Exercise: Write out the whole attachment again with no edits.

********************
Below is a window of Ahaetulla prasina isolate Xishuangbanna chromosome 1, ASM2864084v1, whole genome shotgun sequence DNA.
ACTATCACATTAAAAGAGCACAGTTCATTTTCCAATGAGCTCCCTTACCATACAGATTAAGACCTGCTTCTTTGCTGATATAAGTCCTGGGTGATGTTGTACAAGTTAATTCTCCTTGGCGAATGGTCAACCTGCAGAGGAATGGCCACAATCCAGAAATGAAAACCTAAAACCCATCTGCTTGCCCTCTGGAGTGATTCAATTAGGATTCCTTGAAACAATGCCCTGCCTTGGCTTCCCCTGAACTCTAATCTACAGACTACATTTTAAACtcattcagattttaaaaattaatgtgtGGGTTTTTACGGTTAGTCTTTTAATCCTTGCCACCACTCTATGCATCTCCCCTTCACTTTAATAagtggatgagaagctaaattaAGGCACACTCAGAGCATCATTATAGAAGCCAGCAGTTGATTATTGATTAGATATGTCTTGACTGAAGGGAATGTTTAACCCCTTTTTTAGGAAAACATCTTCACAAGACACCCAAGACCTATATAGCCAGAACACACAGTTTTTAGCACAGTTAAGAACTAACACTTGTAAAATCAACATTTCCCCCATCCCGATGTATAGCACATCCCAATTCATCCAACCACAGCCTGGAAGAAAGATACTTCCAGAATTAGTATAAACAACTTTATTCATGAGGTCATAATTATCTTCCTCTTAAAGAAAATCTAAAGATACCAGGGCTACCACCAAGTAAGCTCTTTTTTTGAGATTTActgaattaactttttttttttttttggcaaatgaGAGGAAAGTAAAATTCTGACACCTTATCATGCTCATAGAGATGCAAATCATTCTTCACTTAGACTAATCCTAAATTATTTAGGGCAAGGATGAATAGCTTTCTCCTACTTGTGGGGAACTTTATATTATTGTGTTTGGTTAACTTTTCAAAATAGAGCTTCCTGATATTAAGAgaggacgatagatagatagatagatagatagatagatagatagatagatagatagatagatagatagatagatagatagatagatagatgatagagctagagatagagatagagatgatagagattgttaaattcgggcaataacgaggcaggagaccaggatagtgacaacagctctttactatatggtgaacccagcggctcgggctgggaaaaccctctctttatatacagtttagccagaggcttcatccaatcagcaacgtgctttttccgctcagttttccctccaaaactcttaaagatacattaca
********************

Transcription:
Below is a window of Ahaetulla prasina isolate Xishuangbanna chromosome 1, ASM2864084v1, whole genome shotgun sequence DNA.
ACTATCACATTAAAAGAGCACAGTTCATTTTCCAATGAGCTCCCTTACCATACAGATTAAGACCTGCTTCTTTGCTGATATAAGTCCTGGGTGATGTTGTACAAGTTAATTCTCCTTGGCGAATGGTCAACCTGCAGAGGAATGGCCACAATCCAGAAATGAAAACCTAAAACCCATCTGCTTGCCCTCTGGAGTGATTCAATTAGGATTCCTTGAAACAATGCCCTGCCTTGGCTTCCCCTGAACTCTAATCTACAGACTACATTTTAAACtcattcagattttaaaaattaatgtgtGGGTTTTTACGGTTAGTCTTTTAATCCTTGCCACCACTCTATGCATCTCCCCTTCACTTTAATAagtggatgagaagctaaattaAGGCACACTCAGAGCATCATTATAGAAGCCAGCAGTTGATTATTGATTAGATATGTCTTGACTGAAGGGAATGTTTAACCCCTTTTTTAGGAAAACATCTTCACAAGACACCCAAGACCTATATAGCCAGAACACACAGTTTTTAGCACAGTTAAGAACTAACACTTGTAAAATCAACATTTCCCCCATCCCGATGTATAGCACATCCCAATTCATCCAACCACAGCCTGGAAGAAAGATACTTCCAGAATTAGTATAAACAACTTTATTCATGAGGTCATAATTATCTTCCTCTTAAAGAAAATCTAAAGATACCAGGGCTACCACCAAGTAAGCTCTTTTTTTGAGATTTActgaattaactttttttttttttttggcaaatgaGAGGAAAGTAAAATTCTGACACCTTATCATGCTCATAGAGATGCAAATCATTCTTCACTTAGACTAATCCTAAATTATTTAGGGCAAGGATGAATAGCTTTCTCCTACTTGTGGGGAACTTTATATTATTGTGTTTGGTTAACTTTTCAAAATAGAGCTTCCTGATATTAAGAgaggacgatagatagatagatagatagatagatagatagatagatagatagatagatagatagatagatagatagatagatagatagatgatagagctagagatagagatagagatgatagagattgttaaattcgggcaataacgaggcaggagaccaggatagtgacaacagctctttactatatggtgaacccagcggctcgggctgggaaaaccctctctttatatacagtttagccagaggcttcatccaatcagcaacgtgctttttccgctcagttttccctccaaaactcttaaagatacattaca